“We are very grateful to Britain for giving us Nigeria. It is a great thing to belong to a big country. There is always an unspoken contempt for small countries in international affairs, so we are happy to be citizens of a big country,” Obafemi Awolowo told foreign journalists in 1958. Ever since its inception, Nigeria has been pitched, first by its British and later Nigerian rulers, as a commonsensical national project based in significant part on the supposed obviosity that when it comes to countries, bigger is always better. This assumption now enjoys the status of conventional wisdom among many Nigerians, but how accurate is it?
How large a country and its population ought to be for optimal chances of national and global success is still debated by political scientists and economists. There are strong arguments in favour of big countries. Most revolve around economic potential. A big country offers a large domestic market, local businesses can use to grow until they become strong enough to compete internationally. China is a great recent example of this. Larger countries can also pool resources from their many citizens to build strong public services in key spheres like healthcare and education.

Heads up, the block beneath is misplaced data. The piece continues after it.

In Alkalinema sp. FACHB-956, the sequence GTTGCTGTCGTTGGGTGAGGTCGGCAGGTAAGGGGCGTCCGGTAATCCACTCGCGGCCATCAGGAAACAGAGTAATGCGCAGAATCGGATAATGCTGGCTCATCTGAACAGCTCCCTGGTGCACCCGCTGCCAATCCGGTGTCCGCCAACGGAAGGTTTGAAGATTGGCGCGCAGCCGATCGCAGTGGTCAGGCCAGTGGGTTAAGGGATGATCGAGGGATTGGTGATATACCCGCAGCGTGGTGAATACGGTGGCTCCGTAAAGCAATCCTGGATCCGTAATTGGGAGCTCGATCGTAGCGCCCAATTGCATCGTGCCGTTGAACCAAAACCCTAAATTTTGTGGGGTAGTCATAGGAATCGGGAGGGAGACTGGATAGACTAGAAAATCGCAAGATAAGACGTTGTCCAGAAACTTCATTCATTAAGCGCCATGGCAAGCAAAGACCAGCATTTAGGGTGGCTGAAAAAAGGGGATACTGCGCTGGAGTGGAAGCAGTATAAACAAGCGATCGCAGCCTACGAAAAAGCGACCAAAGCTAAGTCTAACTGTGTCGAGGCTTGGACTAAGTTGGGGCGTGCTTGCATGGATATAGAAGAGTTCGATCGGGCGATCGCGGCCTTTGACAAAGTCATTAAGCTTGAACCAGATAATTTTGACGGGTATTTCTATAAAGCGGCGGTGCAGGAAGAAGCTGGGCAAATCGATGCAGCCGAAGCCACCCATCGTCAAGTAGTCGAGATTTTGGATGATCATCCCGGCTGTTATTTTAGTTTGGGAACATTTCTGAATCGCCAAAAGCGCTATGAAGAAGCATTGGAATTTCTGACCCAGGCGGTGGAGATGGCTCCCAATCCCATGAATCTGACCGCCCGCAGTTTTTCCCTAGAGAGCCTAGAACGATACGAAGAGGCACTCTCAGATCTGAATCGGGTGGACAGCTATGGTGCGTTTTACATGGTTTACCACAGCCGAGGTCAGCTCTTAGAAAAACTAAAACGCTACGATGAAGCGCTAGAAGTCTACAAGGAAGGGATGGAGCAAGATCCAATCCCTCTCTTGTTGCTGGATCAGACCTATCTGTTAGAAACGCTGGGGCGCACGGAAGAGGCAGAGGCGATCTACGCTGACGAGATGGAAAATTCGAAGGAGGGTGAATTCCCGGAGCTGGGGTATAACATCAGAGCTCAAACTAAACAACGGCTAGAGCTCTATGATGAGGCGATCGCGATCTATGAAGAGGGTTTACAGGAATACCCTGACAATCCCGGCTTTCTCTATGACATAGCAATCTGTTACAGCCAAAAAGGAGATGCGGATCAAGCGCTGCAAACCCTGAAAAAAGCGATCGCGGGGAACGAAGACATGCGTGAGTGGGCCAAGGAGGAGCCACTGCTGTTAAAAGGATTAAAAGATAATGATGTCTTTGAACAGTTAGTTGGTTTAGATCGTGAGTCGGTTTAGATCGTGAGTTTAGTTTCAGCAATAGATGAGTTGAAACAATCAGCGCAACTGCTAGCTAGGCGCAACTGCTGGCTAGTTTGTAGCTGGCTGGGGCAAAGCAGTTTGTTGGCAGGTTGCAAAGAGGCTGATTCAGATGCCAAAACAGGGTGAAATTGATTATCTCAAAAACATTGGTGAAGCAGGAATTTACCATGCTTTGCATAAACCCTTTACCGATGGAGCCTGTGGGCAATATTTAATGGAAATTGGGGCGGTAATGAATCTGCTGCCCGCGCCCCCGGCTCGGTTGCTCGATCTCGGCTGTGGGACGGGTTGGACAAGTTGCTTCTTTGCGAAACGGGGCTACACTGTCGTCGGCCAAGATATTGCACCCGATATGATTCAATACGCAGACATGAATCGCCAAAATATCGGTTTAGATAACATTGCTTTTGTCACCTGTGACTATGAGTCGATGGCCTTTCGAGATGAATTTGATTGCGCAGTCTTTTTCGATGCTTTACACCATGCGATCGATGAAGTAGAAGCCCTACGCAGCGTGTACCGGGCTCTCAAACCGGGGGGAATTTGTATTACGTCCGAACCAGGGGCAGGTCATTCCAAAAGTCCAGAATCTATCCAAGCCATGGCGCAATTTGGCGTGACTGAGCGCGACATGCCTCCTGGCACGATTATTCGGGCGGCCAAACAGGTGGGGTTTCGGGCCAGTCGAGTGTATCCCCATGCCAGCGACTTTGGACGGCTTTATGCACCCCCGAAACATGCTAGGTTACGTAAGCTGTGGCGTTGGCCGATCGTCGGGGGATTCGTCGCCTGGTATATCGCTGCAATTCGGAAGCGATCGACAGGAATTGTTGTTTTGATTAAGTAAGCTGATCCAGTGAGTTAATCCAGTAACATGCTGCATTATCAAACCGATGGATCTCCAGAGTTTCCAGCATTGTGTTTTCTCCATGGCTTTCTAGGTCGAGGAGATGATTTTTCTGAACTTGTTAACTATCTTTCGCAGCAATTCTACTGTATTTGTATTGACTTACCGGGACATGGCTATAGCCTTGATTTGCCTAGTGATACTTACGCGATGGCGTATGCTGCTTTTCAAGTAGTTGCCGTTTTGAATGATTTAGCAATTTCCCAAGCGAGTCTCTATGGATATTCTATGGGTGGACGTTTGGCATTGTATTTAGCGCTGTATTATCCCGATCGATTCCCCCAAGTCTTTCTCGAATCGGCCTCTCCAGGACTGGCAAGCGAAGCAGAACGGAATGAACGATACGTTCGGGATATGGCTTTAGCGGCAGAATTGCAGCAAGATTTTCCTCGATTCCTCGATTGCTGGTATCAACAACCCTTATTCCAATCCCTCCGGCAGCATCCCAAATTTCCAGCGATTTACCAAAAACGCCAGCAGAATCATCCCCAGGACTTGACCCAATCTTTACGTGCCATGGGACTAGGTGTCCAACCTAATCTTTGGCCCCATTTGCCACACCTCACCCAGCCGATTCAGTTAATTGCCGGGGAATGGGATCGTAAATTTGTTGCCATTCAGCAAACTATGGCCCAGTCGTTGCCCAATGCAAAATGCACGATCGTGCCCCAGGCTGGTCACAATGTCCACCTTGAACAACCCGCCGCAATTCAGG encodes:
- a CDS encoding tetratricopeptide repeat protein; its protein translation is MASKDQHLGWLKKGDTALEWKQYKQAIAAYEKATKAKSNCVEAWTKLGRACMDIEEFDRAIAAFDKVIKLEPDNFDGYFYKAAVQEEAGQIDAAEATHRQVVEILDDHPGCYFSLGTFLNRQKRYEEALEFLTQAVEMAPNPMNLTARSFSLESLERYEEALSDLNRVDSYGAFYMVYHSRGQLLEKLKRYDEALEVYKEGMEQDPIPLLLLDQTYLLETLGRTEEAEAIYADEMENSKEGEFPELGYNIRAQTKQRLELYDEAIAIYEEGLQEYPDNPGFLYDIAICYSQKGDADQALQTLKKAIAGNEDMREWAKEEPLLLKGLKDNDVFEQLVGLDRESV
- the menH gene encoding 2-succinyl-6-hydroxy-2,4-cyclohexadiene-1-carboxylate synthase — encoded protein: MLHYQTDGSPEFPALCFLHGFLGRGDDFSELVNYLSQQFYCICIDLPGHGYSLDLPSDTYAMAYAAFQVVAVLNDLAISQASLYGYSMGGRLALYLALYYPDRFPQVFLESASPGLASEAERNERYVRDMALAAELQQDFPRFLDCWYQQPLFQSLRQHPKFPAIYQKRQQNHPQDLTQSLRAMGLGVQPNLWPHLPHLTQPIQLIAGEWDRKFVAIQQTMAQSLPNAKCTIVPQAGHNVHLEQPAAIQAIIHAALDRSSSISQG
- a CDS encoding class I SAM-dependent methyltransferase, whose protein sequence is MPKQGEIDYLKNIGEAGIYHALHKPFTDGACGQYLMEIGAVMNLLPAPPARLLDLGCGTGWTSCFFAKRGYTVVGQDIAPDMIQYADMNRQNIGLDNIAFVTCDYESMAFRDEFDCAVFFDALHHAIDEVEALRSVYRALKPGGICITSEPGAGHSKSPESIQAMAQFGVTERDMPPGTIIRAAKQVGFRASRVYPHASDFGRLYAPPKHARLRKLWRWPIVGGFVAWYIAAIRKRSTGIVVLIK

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The problem is that these advantages of scale may never materialise if the large country is dysfunctional. Nigeria’s 200 million-strong domestic market, the 7th-largest in the world by numbers, has not resulted in a single Nigerian Fortune 500 company, in other words, a major global economic player. Switzerland, with a tiny domestic market of 8.5 million people, has produced fourteen Fortune 500 companies. South Korea, population 51 million, is home to sixteen global giants. Taiwan, population 24 million, has produced ten. Popular migration destination Canada boasts thirteen Fortune 500 companies despite having a modest domestic market of 37 million people.